Juan Capistrán (1976) works with sculpture, video, painting, photography, drawing, performance, installation and sound. Through transdisciplinary projects, he uses strategies of conceptualism and artistic appropriation to question notions of class, identity, revolution and power. Mexican-born artist, raised in a predominantly African-American neighborhood of Los Angeles, Capistrán cleverly mixes a wide variety of references: from musical counterculture and minimalist art to civil rights movements or existentialism. Lately, Juan Capistrán has investigated rejection, assimilation and mutation arising from the collision or failure of one or multiple ideologies. His work has been exhibited at the Bronx Museum of the Arts, New York; CCA Wattis Institute for Contemporary Arts, San Francisco; Hammer Museum, Los Angeles; ICA Boston; LACMA; MCA Denver; New Museum, New York and the Istanbul Biennial, among others.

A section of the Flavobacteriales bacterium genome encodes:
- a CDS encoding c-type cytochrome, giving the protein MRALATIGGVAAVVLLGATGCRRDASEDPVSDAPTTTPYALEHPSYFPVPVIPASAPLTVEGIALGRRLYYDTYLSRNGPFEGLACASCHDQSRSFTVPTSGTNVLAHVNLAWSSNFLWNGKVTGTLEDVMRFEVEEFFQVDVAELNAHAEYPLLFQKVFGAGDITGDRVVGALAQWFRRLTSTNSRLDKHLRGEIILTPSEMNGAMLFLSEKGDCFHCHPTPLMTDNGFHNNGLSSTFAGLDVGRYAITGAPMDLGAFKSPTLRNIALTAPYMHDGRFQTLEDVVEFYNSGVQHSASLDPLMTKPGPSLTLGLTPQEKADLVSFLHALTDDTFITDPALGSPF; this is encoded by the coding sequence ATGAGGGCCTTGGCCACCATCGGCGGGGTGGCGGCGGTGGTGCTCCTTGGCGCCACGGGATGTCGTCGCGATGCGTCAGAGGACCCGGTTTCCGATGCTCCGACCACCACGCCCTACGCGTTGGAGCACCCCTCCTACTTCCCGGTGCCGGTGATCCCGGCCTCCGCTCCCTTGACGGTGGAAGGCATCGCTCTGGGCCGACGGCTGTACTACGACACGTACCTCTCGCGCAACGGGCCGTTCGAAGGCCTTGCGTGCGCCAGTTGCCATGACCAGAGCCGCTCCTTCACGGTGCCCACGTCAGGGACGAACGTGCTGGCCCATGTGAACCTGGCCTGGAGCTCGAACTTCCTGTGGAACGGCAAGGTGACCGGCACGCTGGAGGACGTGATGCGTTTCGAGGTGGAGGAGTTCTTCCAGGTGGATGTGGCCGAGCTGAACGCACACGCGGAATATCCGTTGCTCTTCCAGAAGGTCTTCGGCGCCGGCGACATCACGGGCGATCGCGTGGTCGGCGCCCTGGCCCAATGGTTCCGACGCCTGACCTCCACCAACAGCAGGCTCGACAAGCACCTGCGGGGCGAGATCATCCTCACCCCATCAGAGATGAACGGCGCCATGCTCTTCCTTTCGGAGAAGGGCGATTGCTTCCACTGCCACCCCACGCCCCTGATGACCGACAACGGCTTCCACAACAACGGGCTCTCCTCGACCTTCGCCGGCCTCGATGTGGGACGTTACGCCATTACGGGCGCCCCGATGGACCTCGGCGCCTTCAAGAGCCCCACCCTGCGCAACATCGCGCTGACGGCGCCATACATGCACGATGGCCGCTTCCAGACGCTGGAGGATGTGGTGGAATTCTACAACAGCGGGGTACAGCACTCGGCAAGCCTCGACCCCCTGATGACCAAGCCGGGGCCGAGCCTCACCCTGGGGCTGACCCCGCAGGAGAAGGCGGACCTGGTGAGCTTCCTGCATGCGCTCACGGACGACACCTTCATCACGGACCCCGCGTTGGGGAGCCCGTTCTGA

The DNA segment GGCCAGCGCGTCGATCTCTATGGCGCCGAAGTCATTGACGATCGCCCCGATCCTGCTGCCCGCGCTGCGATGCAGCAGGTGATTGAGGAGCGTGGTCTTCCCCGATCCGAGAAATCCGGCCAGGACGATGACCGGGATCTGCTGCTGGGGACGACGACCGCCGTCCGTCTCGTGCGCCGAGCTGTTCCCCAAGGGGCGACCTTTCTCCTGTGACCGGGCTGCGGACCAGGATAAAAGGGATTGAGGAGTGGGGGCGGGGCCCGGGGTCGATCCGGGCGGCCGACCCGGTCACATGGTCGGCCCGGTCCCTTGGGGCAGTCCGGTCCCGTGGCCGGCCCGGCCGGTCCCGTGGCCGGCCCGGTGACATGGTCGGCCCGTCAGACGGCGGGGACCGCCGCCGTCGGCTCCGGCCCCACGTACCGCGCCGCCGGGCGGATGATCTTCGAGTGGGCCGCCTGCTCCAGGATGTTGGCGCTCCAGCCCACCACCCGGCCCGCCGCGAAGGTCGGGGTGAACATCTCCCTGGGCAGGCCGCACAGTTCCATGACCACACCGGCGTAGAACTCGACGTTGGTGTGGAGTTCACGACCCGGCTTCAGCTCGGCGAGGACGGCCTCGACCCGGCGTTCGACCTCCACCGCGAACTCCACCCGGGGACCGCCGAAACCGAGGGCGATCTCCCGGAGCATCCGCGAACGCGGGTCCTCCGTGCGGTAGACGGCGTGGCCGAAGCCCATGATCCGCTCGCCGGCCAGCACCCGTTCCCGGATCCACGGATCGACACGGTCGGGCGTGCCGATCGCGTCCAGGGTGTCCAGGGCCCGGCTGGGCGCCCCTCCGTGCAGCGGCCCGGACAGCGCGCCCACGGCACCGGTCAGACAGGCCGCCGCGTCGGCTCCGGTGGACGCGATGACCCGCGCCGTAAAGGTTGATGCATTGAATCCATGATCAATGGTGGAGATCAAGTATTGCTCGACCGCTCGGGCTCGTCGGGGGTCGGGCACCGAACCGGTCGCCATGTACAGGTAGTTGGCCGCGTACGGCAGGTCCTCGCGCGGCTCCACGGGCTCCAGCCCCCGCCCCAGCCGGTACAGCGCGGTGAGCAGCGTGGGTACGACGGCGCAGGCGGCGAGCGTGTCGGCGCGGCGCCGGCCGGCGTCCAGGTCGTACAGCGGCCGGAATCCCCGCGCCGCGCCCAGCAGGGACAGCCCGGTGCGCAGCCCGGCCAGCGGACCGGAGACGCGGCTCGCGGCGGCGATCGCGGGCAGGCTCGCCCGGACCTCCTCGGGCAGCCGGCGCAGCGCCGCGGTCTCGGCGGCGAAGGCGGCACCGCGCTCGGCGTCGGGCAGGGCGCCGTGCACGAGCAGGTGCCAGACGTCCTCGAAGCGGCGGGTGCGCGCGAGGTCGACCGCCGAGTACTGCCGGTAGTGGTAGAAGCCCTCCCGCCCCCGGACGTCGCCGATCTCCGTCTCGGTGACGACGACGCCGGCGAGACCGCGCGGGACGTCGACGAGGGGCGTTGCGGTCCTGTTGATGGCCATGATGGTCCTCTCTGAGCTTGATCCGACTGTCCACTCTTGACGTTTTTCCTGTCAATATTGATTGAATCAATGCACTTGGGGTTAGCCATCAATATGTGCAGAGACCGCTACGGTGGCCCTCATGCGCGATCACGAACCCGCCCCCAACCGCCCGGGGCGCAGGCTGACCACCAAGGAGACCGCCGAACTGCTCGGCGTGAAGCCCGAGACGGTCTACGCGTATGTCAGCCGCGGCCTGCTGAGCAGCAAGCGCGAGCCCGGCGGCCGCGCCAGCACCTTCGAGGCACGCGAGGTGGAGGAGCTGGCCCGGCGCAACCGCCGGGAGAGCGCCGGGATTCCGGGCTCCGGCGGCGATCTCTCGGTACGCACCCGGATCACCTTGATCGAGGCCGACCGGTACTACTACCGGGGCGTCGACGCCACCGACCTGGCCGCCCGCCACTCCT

In this project for ARTBO, Juan Capistrán develops further his artistic practice, which connects his personal story with his recent research on the issues of violence, power, insurrection and political resistance. The musical quotes of The Chambers Brothers and FEAR, in addition to the passage from the book Introduction to Civil War (2009) by the anarchist collective Tiqqun, enable the artist to initiate a conversation with the viewer regarding the political paths that the individual can take in collectivity. The photography, which Capistrán reproduced and painted with blood, sweat and tears, taken during the riots in Los Angeles in 1992 and showing a person with a shopping cart next to a burning building, makes it possible to generate another type of questions. Is this individual a looter, an arsonist, a rioter, or perhaps a revolutionary? Precisely, this question on whether to take sides seems to be the artist’s intention, assuming that nowadays one should not simply position himself ideologically, on the left or right side, with a black-and-white vision of the world. On the contrary, he proposes a perspective in which each individual is involved in the events that happen around him, and it is in his power to decide how he wants to live in relation to the control devices of contemporary societies.